I had my son and the hospital told me to go straight to the WIC office and that’s what I did. I needed to figure out how to feed him. I can recall when I got to the WIC office they asked me for insurance and proof of income. I didn’t have any of this paperwork and they told me they were unable to give me any formula for him. I sat in the waiting room and began to cry. The lactation counselor, asked me why was I crying? I said I couldn’t feed my baby and they (WIC) wouldn’t give me any milk for him. She said to me: “you can feed your baby!” I asked, how? She pointed to my breasts and began to teach me in the waiting area how to breastfeed my child. That is how my breastfeeding journey began for me and my child. In my community, no one I knew breastfed.
If the lactation counselor was not there that day, I would have gone home, and my grandmother probably would’ve given my son Carnation milk and Karo Syrup or Similac with iron, which is also a staple in the African American community. Sometimes, I would feed my baby in the bathroom because I felt embarrassed about breastfeeding at home when relatives were present. I did not have the education or support which is widely available today. I thought of my breast as sexual objects which is another reason it was uncomfortable for me to nurse in front of others. However, today I recommend breastfeeding with the same confidence and assurance as the lactation consultant did with me!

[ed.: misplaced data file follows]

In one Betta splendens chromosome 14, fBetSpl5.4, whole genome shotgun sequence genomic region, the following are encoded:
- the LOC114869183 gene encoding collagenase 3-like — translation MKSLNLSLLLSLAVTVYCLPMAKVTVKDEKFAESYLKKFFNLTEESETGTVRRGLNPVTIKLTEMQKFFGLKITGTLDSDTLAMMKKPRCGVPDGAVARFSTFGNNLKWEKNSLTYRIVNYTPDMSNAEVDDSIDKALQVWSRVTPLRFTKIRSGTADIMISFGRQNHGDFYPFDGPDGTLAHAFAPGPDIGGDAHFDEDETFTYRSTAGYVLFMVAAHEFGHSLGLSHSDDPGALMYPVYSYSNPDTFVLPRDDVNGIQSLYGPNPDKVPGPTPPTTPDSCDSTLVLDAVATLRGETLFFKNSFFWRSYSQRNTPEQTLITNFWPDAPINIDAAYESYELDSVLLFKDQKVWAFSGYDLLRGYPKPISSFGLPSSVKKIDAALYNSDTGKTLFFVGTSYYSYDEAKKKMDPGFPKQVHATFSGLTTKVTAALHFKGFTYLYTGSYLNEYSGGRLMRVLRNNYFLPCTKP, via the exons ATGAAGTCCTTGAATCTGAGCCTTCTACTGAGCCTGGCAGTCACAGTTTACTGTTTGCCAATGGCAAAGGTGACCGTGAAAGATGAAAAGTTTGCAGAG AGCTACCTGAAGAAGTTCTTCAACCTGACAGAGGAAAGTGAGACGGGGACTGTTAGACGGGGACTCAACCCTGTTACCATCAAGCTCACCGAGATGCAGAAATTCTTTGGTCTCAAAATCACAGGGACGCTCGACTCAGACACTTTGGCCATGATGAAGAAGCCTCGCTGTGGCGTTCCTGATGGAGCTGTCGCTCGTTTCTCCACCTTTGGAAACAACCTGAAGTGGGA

Infant Mortality Rates (IMR) is much higher among African Americans 4.7% Non- Hispanic White we need to give our babies a chance and it starts by putting them to our breast. If you need help learning to breastfeed your child a breastfeeding support counselor can help you latch your baby on today. Here is a list of organizations that are providing breastfeeding support or you can send us an inquiry at email@example.com and we can refer you. – Tikvah Wadley, HC One Lead Doula